Henry Draper Catalogue

The Henry Draper Catalogue (HD) is an astronomical star catalogue published between 1918 and 1924, giving spectroscopic classifications for 225,300 stars; it was later expanded by the Henry Draper Extension (HDE), published between 1925 and 1936, which gave classifications for 46,850 more stars, and by the Henry Draper Extension Charts (HDEC), published from 1937 to 1949 in the form of charts, which gave classifications for 86,933 more stars. In all, 359,083 stars were classified as of August 2017.[1][2]

The HD catalogue is named after Henry Draper, an amateur astronomer, and covers the entire sky almost completely down to an apparent photographic magnitude of about 9; the extensions added fainter stars in certain areas of the sky.[3] The construction of the Henry Draper Catalogue was part of a pioneering effort to classify stellar spectra, and its catalogue numbers are commonly used as a way of identifying stars.[4][5]

Henry Draper Catalogue
Alternative namesThe Henry Draper Catalogue

History

The origin of the Henry Draper Catalogue dates back to the earliest photographic studies of stellar spectra. Henry Draper made the first photograph of a star's spectrum showing distinct spectral lines when he photographed Vega in 1872. He took over a hundred more photographs of stellar spectra before his death in 1882. In 1885, Edward Pickering began to supervise photographic spectroscopy at Harvard College Observatory, using the objective prism method. In 1886, Draper's widow, Mary Anne Palmer Draper, became interested in Pickering's research and agreed to fund it under the name Henry Draper Memorial.[6][7] Pickering and his coworkers then began to take an objective-prism survey of the sky and to classify the resulting spectra.[8]

Classifications in the Draper Catalogue of Stellar Spectra[9]
Secchi Draper Comment
I A, B, C, D Hydrogen lines dominant.
II E, F, G, H, I, K, L
III M
IV N Did not appear in the catalogue.
O Wolf–Rayet spectra with bright lines.
P Planetary nebulae.
Q Other spectra.

A first result of this work was the Draper Catalogue of Stellar Spectra, published in 1890. This catalogue contained spectroscopic classifications for 10,351 stars, mostly north of declination −25°. Most of the classification was done by Williamina Fleming.[10] The classification scheme used was to subdivide the previously used Secchi classes (I to IV) into more specific classes, given letters from A to N. Also, the letter O was used for stars whose spectra consisted mainly of bright lines, the letter P for planetary nebulae, and the letter Q for spectra not fitting into any of the classes A through P. No star of type N appeared in the catalogue, and the only star of type O was the Wolf–Rayet star HR 2583.[9]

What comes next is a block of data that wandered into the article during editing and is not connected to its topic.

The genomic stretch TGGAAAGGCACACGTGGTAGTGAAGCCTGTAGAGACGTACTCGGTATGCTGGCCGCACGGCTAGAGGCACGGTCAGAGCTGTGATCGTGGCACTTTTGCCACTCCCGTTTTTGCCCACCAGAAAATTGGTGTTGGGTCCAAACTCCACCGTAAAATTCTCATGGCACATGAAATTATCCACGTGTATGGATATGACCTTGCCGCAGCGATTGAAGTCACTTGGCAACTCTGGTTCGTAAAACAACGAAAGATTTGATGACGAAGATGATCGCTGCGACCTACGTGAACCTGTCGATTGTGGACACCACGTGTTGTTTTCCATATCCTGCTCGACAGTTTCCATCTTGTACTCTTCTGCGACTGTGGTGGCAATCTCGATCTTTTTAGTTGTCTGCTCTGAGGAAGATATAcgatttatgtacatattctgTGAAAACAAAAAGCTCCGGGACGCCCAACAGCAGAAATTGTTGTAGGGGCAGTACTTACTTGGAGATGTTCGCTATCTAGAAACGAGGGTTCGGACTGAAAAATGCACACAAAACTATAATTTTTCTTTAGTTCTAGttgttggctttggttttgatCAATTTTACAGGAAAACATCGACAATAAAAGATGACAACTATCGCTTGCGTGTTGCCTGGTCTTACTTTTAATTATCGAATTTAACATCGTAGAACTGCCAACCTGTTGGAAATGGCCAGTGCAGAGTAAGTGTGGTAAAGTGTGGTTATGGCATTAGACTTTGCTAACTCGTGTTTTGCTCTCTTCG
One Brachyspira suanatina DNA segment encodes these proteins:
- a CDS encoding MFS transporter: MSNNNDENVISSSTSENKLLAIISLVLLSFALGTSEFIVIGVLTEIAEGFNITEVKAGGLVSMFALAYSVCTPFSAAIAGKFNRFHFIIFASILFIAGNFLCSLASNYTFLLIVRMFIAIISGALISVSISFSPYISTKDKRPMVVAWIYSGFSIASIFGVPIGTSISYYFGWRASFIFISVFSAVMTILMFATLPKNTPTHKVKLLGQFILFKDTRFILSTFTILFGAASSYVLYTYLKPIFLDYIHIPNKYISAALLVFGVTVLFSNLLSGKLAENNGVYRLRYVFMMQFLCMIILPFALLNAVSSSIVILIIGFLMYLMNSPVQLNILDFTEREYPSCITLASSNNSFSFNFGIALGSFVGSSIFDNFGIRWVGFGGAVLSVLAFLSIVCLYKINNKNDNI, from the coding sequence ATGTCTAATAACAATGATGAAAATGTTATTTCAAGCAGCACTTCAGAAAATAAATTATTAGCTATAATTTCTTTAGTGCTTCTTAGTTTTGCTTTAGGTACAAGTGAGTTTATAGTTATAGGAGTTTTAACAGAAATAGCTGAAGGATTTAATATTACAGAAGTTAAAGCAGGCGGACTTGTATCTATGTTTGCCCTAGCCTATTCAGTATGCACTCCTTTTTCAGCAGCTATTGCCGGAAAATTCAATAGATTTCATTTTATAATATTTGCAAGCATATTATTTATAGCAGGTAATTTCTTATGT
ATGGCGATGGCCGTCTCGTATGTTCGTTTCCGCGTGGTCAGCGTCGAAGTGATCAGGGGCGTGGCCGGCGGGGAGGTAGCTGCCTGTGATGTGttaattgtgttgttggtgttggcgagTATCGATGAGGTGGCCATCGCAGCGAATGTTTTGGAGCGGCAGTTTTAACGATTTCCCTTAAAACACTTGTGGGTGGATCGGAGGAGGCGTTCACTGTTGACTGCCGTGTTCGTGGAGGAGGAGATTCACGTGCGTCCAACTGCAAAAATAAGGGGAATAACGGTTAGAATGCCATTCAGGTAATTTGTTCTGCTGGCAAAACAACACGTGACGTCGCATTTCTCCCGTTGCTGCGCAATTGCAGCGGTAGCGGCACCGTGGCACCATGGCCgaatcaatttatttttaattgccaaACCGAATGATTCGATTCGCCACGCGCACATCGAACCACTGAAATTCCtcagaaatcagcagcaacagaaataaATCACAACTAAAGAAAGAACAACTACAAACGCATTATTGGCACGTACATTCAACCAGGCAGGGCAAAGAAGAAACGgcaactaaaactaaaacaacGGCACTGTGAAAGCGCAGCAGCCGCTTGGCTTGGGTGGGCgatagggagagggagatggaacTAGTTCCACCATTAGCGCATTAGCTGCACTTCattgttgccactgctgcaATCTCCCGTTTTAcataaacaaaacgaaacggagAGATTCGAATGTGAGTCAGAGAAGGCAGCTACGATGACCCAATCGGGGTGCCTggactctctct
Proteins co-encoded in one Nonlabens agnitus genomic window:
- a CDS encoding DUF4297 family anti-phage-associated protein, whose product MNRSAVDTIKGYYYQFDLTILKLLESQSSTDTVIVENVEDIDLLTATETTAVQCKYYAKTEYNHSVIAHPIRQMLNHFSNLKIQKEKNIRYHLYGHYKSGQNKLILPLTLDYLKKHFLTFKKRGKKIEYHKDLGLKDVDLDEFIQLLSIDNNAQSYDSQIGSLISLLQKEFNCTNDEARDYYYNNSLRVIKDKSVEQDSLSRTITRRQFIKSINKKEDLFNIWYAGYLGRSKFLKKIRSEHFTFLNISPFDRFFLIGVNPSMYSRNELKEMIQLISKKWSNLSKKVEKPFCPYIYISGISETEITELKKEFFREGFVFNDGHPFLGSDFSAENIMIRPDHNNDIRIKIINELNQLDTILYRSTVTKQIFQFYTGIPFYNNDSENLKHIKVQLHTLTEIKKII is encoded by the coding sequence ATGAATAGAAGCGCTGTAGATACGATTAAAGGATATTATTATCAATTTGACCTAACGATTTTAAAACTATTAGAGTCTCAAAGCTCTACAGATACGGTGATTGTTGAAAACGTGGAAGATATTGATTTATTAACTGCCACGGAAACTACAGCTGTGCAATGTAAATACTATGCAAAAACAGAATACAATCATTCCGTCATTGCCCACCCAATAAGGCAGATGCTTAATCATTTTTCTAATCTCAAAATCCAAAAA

Antonia Maury and Pickering published a more detailed study of the spectra of bright stars in the northern hemisphere in 1897.[11] Maury used classifications numbered from I to XXII; groups I to XX corresponded to subdivisions of the Draper Catalogue types B, A, F, G, K, and M, while XXI and XXII corresponded to the Draper Catalogue types N and O.[12] She was the first to place B stars in their current position, prior to A stars, in the spectral classification.[13]

In 1890, the Harvard College Observatory constructed an observation station in Arequipa, Peru in order to study the sky in the Southern Hemisphere, and a study of bright stars in the southern hemisphere was published by Annie Jump Cannon and Pickering in 1901.[14][15] Cannon used the lettered types of the Draper Catalogue of Stellar Spectra, but dropped all letters except O, B, A, F, G, K, and M, used in that order, as well as P for planetary nebulae and Q for some peculiar spectra. She also used types such as B5A for stars halfway between types B and A, F2G for stars one-fifth of the way from F to G, and so forth.[16]